Thursday, May 10, 2012

Federal partners take STEM opportunities to inner-city students, students to Carlyle Lake

Members of the U.S. Coast Guard Auxiliary discuss boating
 safety with students before taking them for a ride around
Carlyle Lake.

Thirty-four students from Madison Accelerated High School in Madison, Ill., traveled to Carlyle Lake May 8 to try their hand at fishing, canoeing, boating, and geocaching as a culmination to this year’s Science, Technology, Engineering and Math Outreach Program hosted by the U.S. Army Corps of Engineers, St. Louis District and U.S. Coast Guard Sector Upper Mississippi River.

The 11th- and 12th-grade students also learned critical survival skills and the do’s and don’ts of exercise and fitness. For many of the students, the day marked their first time experiencing several of the events.

“The excitement the students brought to our STEM events this year has been amazing,” Brandon Hansen, USCG, said. “It was a great way to end the year with new and exciting activities for them.”

Students from Madison Accelerated High School canoe
at Carlyle Lake at the culmination of the U.S. Army Corps
of Engineers and U.S. Coast Guard joint STEM outreach

The students have participated in the joint outreach program for the last eight months, welcoming members from the Corps and Coast Guard into the classroom to lead hands-on activities that enhanced the science, engineering and math concepts specific to school’s geographic location.

Located in the Metro East, the school’s close proximity to the Mississippi River, the third largest watershed in the world, made the federal partnership’s mission dual-fold.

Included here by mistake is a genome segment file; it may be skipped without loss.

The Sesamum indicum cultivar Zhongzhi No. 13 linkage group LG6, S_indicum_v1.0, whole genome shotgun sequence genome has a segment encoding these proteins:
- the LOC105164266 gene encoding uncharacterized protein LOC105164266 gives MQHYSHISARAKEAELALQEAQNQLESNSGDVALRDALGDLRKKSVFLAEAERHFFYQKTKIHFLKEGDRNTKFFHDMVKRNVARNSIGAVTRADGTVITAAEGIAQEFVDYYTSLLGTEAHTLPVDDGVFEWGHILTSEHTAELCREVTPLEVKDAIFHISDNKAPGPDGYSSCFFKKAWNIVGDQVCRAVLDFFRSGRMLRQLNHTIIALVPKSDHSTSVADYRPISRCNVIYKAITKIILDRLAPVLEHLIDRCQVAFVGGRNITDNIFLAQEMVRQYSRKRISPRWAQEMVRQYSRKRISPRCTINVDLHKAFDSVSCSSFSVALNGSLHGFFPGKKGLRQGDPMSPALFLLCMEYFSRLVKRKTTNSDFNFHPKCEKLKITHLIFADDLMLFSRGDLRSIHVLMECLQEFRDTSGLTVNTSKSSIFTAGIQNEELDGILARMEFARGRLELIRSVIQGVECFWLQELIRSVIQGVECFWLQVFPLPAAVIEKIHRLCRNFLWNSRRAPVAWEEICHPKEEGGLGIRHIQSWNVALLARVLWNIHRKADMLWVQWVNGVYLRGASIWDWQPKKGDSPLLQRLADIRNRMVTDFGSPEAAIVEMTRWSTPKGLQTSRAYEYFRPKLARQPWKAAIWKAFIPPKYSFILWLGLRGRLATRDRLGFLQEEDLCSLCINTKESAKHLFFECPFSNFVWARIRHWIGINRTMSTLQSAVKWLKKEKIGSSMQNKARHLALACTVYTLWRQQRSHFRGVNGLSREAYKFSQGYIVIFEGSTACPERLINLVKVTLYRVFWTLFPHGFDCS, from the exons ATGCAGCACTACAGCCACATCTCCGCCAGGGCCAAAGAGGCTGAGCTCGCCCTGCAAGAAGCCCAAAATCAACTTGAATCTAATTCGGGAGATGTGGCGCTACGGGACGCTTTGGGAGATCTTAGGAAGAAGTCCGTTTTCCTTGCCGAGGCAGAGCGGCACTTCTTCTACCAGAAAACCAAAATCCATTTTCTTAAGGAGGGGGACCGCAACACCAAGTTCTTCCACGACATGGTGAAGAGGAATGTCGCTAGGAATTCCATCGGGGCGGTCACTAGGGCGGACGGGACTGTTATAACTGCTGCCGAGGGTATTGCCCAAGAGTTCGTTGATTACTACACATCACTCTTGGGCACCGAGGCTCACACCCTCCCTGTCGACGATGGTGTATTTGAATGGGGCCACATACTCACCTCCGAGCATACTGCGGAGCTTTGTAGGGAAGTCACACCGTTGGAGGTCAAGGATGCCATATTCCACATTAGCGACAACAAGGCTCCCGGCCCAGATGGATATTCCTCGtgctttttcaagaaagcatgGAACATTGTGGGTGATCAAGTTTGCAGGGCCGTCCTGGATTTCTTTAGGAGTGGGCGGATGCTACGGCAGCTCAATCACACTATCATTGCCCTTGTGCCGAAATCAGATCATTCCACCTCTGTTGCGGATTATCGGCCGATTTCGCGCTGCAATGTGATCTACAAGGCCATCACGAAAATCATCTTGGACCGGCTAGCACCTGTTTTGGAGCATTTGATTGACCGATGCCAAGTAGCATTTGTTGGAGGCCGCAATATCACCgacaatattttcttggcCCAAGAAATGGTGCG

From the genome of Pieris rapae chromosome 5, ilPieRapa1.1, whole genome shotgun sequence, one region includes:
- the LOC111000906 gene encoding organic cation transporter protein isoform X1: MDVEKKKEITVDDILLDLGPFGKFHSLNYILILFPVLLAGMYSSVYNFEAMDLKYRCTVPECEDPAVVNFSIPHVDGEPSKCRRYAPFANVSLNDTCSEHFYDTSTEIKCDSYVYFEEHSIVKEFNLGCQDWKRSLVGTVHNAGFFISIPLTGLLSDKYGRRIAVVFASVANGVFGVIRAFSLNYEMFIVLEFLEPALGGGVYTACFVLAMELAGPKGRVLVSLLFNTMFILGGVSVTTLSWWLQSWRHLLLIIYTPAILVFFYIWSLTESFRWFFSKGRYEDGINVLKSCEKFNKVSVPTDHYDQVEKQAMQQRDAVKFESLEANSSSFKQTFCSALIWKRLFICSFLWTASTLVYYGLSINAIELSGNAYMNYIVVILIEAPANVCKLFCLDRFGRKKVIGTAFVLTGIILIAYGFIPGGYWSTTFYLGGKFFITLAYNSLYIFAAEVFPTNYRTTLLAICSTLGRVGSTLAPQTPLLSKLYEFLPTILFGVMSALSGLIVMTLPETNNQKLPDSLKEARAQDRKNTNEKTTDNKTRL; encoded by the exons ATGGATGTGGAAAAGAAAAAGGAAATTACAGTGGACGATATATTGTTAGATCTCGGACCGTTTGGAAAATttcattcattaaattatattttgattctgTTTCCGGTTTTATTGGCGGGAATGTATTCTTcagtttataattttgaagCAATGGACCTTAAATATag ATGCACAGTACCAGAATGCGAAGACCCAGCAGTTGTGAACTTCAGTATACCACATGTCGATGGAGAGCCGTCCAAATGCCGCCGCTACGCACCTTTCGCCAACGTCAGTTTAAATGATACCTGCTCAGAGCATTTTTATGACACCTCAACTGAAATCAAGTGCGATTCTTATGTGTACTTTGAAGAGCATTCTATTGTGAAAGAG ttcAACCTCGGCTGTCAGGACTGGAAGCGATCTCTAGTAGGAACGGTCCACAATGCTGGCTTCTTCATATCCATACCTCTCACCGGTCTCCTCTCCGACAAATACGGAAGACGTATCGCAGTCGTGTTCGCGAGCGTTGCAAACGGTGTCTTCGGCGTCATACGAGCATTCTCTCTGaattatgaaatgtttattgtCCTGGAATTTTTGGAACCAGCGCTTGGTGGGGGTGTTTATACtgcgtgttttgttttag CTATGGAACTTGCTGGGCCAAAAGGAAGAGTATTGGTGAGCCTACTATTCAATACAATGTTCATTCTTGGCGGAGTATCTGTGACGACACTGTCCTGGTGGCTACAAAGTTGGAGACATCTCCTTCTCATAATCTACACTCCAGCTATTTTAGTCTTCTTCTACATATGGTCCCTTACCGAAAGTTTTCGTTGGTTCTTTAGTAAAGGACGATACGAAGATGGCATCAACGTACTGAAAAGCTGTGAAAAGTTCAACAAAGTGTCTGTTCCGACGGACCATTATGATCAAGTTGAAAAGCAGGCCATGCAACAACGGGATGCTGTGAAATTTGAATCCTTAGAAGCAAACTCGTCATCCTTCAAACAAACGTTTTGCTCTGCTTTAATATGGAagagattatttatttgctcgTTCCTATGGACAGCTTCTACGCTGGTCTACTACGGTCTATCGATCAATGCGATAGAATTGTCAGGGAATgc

Partners on the river, the two organizations also worked to educate the students on the importance of sustaining the watershed and the navigation channel, which brings more than 58 million tons of cargo between Minneapolis-St. Paul and St. Louis every year.

Through the outreach program, the students had the opportunity to build and better understand structures such as levees, river training structures, watercraft and building designs, and understand the concepts of buoyancy, environmental stewardship, naval architecture and mechanical engineering. The students also toured the Coast Guard Aids to Navigation facility, response boats house, and the Corps’ Applied River Engineering Center and Melvin Price Lock and Dam.

Educating students in STEM-related concepts and career fields is a passion held by both the Corps and Coast Guard commanders.

 “As an engineer, I know how important science, technology, engineering and math are to the development of our country,” Col. Chris Hall, St. Louis District commander, said. “They are critical to our future.”

For more information or high resolution photos, contact Colin Fogarty with the U.S. Coast Guard Sector Upper Mississippi River or Mike Petersen of the U.S. Army Corps of Engineers.

No comments:

Post a Comment